Smyrna was undoubtedly an important city of trade and commerce, but it goes even further than that.
The word for Smyrna is linked to the Greek word for myrrh, the tree you get frankincense from. It’s actually more of a thorny bush and it must be crushed to release it’s medicinal properties and fragrance. When Jesus said of the Smyrnan believers “I know your afflictions,” the word he used is describing an oppressive, crushing tribulation.
And get this…Smyrna was commercially the myrrh capital of the ancient world!
10 Days of Affliction
Jesus encourages the afflicted and persecuted church by reminding them to be “faithful unto death” so that they would receive eternal life. In his letter to the church in Smyrna, you’ll also find that Jesus says their affliction will last “for 10 days.”
Here’s a reminder about something important in apocalyptic Scripture. You’ll often see images and descriptions of things that are absolutely unimaginable, like horned beasts walking out of the sea, or armored locusts going to war. Sometimes these things are easily explained, and sometimes they’re completely inexplicable. And sometimes, like with the prophet Daniel, numbers and names are representations. That’s what you find in Daniel’s “70 weeks” prophecy.
So here, when Jesus says the affliction of that church would last for 10 days, it could mean that the members of that church would serve 10 day sentences. It could also be representative of a very long time, and it could also describe a period of time that can’t be calculated.
The truth is that some phrases and words in Scripture, particularly in apocalyptic prophecy, can mean a number of things. When you encounter this, it’s most important to know that your responsibility is to ask for and rely on the Holy Spirit to teach you, and you are to remain focused on the point of it all: the risen Messiah, Christ Jesus.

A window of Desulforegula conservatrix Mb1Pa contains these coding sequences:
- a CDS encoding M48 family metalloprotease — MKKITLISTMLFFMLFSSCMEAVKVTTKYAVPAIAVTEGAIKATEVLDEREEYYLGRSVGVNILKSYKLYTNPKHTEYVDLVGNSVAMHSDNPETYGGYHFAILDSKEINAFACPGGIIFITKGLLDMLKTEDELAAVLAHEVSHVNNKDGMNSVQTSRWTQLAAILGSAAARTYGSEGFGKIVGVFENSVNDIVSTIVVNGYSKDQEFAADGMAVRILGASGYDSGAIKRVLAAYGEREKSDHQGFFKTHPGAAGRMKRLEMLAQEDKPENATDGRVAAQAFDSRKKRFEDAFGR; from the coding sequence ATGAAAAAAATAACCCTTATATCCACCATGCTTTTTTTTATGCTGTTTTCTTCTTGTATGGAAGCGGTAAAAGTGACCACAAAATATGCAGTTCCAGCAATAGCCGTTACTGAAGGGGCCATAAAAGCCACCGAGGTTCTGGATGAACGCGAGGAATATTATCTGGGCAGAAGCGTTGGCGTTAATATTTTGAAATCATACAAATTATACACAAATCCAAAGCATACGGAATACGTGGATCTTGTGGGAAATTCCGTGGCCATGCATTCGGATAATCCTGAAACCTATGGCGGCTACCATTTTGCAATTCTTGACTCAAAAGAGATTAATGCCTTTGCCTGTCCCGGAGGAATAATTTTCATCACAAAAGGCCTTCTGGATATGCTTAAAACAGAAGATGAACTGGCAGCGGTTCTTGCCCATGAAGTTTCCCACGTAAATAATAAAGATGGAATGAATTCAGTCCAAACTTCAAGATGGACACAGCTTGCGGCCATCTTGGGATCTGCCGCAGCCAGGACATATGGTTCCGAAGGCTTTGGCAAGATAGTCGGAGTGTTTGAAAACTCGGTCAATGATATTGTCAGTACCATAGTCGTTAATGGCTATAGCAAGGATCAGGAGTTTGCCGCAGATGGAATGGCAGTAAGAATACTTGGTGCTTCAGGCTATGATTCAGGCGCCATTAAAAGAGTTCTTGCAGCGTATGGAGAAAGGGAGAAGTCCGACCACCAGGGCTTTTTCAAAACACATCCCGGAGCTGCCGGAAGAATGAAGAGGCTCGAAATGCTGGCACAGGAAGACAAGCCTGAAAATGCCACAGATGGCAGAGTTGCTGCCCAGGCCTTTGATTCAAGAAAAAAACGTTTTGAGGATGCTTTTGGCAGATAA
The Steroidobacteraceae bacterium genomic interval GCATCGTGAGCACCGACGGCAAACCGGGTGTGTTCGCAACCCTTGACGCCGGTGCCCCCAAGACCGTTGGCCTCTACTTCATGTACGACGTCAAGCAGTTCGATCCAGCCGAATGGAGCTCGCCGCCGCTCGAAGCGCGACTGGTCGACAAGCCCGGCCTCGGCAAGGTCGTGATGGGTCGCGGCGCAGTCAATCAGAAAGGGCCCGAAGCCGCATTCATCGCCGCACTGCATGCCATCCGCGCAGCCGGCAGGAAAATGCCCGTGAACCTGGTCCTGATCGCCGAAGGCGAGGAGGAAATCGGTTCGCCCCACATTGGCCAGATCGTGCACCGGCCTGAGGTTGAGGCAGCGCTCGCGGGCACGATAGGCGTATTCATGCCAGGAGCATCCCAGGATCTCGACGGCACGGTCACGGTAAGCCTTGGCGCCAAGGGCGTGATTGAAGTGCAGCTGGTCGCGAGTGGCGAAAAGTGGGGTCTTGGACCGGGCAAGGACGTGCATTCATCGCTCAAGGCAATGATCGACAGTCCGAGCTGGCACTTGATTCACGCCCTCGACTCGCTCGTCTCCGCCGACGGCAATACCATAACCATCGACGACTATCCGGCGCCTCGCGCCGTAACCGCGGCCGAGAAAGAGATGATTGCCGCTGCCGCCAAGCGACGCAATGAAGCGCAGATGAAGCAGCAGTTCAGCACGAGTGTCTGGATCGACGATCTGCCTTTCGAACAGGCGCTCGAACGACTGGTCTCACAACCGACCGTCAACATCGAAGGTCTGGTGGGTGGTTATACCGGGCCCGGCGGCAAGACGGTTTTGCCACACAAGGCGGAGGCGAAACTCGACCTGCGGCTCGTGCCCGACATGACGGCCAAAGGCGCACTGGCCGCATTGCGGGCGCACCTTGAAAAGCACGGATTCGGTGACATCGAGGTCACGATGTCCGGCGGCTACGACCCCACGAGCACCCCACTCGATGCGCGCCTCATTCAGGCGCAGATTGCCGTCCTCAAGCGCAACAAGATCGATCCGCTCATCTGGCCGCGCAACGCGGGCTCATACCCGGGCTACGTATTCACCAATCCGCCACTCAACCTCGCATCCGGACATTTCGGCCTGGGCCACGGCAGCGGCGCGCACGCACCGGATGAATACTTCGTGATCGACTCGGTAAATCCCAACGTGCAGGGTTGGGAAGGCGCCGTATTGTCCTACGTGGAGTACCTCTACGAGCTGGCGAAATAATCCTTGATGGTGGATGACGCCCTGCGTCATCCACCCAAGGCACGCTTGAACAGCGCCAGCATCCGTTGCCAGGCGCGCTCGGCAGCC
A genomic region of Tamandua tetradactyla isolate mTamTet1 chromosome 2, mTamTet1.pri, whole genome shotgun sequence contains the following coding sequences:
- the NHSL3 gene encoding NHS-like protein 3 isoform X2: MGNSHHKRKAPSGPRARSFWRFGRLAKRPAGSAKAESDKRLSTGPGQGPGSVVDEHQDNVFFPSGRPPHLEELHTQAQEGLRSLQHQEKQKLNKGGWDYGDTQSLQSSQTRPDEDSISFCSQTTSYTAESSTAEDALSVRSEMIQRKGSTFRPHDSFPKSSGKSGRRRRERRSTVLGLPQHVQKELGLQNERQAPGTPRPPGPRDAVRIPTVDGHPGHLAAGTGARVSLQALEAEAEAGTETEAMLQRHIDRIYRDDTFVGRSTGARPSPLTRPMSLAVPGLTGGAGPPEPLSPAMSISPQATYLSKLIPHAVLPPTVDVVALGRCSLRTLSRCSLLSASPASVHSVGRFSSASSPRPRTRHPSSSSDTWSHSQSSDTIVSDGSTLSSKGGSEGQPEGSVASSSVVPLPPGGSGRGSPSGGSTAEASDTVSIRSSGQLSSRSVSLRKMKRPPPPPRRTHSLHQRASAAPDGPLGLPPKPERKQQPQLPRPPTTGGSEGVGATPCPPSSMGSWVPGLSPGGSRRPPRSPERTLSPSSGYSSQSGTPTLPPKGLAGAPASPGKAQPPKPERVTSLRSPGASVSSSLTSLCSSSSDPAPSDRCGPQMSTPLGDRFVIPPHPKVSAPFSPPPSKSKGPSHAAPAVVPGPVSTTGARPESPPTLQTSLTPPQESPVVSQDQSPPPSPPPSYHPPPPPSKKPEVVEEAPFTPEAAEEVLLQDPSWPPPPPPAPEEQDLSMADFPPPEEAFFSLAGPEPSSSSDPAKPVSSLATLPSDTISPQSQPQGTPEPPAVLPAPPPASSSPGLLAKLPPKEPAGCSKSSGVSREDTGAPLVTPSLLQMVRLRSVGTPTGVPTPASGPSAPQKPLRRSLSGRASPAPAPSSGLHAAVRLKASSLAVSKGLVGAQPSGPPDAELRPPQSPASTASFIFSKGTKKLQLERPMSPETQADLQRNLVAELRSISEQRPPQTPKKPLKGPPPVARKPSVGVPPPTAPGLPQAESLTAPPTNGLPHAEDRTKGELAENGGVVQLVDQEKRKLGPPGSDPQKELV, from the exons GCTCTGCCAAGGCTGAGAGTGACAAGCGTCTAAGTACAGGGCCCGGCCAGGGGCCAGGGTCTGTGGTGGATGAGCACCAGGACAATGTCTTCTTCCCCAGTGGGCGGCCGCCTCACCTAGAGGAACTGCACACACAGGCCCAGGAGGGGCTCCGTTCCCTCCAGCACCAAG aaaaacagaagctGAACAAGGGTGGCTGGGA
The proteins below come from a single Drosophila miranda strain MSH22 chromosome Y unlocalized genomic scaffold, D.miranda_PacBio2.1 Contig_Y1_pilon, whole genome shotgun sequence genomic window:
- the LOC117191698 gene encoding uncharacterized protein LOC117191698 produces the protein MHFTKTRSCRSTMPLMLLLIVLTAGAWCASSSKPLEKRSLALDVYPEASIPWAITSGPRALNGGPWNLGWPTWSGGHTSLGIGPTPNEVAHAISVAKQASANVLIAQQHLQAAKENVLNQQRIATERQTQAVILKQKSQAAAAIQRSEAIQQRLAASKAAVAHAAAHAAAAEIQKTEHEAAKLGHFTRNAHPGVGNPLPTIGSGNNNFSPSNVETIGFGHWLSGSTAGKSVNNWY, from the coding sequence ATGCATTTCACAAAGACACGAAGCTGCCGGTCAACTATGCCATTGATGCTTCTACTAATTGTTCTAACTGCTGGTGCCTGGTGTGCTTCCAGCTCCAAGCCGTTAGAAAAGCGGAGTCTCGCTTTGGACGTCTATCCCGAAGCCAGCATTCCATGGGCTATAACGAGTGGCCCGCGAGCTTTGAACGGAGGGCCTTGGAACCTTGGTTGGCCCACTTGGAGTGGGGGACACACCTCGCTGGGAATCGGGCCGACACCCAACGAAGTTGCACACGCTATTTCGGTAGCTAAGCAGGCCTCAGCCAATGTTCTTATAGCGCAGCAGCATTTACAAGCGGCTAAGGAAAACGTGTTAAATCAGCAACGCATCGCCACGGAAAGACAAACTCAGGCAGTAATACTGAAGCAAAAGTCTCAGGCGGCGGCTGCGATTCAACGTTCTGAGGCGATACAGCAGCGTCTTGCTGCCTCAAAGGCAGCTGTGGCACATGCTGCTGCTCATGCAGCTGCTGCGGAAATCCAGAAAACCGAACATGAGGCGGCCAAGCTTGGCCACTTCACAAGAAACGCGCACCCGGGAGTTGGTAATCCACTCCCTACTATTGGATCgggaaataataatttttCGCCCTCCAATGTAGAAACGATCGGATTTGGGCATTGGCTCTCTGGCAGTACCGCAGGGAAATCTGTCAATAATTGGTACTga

Bringing the Letter to Smyrna Together
So to conclude the Revelation letter to Smyrna, you and I need to think about it in a few ways at the same time.
This is where you should ask, “What do you even mean by that?“
Remember that Jesus is absolutely reliable because he is unchanging (Hebrews 13:8). He was, he is, and he is to come (Revelation 1:8). He is the eternal Word, without beginning and without end (Genesis 1; John 1).
Because of his unchanging nature, you can read the Revelation letters to the churches as it was something that has happened, is happening, and will happen.
Here’s what I mean. There is no doubt that the early church suffered tremendous persecution. Because of that, churches like the one in Smyrna were convinced that the end was soon. Persecution has happened.
Now think about the persecuted church today. I don’t mean the socially persecuted, though that is a form of persecution and it’s difficult. Think about believers forced underground in certain places around the world right now where they are beaten, raped, imprisoned, beheaded, thrown to wild dogs, and things far worse than these. Don’t you think these Christians, like those in Smyrna believe the end is soon? Persecution is happening.
And finally, no doubt you’ve heard of the Great Tribulation, a time when the church in the last days will be horrifically persecuted beyond anything we’ve ever seen. That time has not yet come, but it is on the horizon. Persecution will happen.
All of this is to say that you and I should pay close attention to things Jesus has to say to the 7 churches in Revelation…
“The one who has an ear…”
As you’ll often see in his teaching, Jesus frequently closed with this phrase, like in Matthew 13:9. It almost always includes the promise of eternal life with Christ in Heaven.
The one who has an ear, let him hear what the Spirit says to the churches. The one who conquers will never be harmed by the second death.’Revelation 2:7
The letter to the church in Smyrna was written to a specific church at a specific time. And yet, it carries instruction to the church right now.
Persecution happens because God’s adversary wants to destroy the church, which he often attempts one believer at a time. However, applying the command of Christ to the persecuted Smyrnans to remain faithful, even if it costs you your life, is to receive the crown of eternal life.
Maybe you’ll be criticized, outcast, laughed at, or mocked for your faith. Or perhaps you’ll be beaten or even worse for what you know to be true. No matter what the world presses on you, follow Jesus when he instructs you to remain faithful. Do this and keep in mind the 4 verses of the letter to the church in Smyrna.
And here’s a little extra encouragement from what Charles Spurgeon taught concerning persecution,